The NWT will be a giant tinderbox for the next seven to 10 days.
“We had an incredibly warm June, which meant that we were facing pretty dry landscapes across a lot of the territory already,” says Mike Westwick, wildfire information officer. Add that to no expected rain for the next week or so and it creates a “pretty challenging” and “severe” situation.
While lightning causes the majority of fires, the government is urging residents to be vigilant if having fires on the land. Generally Westwick says human-caused fires have the potential to be more destructive because people will have them closer to parks or cabins.
“When we undertake risky behavior on the land,” he says, “it’s not just forest or animals that are put at risk. It’s fire teams across our communities, real people who have to step into harm’s way to protect the things folks value.”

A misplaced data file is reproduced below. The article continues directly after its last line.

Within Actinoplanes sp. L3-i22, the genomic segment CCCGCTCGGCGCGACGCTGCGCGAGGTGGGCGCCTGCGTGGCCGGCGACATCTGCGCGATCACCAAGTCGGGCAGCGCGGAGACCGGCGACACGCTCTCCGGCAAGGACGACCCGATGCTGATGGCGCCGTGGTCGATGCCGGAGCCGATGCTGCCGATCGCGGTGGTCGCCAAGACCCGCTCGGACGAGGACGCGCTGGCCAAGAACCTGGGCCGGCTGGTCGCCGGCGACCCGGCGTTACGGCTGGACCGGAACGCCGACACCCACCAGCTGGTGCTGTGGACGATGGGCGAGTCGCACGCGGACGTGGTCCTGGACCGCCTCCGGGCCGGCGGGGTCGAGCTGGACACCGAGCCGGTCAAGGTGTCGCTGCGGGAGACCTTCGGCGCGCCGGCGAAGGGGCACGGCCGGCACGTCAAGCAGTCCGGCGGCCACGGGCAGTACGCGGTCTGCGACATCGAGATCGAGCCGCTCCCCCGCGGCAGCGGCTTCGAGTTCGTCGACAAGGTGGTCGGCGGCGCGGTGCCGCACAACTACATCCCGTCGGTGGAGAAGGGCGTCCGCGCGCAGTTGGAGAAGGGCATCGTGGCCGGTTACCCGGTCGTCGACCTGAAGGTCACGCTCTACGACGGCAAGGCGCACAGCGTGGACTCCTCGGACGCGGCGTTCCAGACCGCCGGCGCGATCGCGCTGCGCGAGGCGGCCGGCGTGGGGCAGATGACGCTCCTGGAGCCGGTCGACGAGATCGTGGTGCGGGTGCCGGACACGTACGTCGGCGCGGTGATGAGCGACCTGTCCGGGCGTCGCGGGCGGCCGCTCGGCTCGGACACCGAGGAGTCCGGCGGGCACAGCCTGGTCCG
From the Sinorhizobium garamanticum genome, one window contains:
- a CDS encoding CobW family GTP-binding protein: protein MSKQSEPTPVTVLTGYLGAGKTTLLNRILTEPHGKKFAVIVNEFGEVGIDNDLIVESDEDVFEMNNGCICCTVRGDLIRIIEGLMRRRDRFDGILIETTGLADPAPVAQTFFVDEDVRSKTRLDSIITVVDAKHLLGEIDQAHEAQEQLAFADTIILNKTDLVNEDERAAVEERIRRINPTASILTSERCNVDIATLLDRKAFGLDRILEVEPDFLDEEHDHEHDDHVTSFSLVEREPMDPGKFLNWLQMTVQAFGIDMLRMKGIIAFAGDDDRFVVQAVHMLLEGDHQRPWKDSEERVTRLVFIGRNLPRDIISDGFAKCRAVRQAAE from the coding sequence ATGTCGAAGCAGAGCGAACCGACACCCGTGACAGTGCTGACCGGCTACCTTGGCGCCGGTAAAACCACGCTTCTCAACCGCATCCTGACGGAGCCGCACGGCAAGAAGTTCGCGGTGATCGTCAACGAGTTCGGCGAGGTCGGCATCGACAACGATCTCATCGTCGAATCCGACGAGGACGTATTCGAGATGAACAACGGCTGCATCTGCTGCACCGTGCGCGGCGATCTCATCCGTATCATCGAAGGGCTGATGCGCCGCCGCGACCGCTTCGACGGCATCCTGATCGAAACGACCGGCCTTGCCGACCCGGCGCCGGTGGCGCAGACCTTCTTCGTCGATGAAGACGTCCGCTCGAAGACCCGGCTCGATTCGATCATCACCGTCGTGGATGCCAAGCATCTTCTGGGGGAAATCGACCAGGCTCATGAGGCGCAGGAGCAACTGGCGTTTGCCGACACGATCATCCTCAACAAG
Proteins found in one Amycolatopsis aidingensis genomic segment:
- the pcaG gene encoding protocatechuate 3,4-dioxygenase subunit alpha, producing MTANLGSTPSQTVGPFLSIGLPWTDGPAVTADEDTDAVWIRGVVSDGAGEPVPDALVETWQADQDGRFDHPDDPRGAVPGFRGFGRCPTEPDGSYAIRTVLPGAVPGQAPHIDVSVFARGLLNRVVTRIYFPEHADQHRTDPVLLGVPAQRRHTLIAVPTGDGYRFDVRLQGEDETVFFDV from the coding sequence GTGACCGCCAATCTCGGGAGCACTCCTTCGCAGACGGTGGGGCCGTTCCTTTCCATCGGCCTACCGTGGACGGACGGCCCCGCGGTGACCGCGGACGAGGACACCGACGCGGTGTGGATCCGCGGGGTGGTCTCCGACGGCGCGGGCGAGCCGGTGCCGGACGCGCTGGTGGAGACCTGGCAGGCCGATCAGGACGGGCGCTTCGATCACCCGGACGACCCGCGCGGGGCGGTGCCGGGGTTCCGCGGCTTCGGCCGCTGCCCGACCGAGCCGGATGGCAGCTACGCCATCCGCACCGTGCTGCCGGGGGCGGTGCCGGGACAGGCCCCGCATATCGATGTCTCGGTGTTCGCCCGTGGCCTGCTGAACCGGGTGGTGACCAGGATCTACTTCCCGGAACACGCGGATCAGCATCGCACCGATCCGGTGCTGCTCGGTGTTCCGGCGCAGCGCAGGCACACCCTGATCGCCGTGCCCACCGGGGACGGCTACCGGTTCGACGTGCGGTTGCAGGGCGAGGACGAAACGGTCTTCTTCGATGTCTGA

Westwick said there are two “high-profile” fires: one about 40 kilometres outside of Wrigley and one 17 kilometres northwest of Wekweètì.
For the fire near Wrigley, crews are working to protect cabins near Willowlake River. There will also be controlled burning in the area in the coming days to try and stop the growth of the fire.
Controlled burning has already happened for the fire near Wekweètì, which Westwick says helped limit its size.
While there are no communities currently at risk, Westwick said “that can change really, really fast.”
According to the GNWT’s wildfire webpage, there have been 83 fires this season with 56 of those currently active.
Westwick says in any given season, the government will monitor all fires but crews need to respond to about half of the fires. So far, 39 fires of the 83 have had at least one crew respond.
NWT fire crews are already getting help from Alberta, Saskatchewan and Wood Buffalo National Park.
“It’s next to impossible to staff an emergency response service that’s going to be ready for any size of wildfire season,” says Westwick. “That’s why that collaboration is really important.”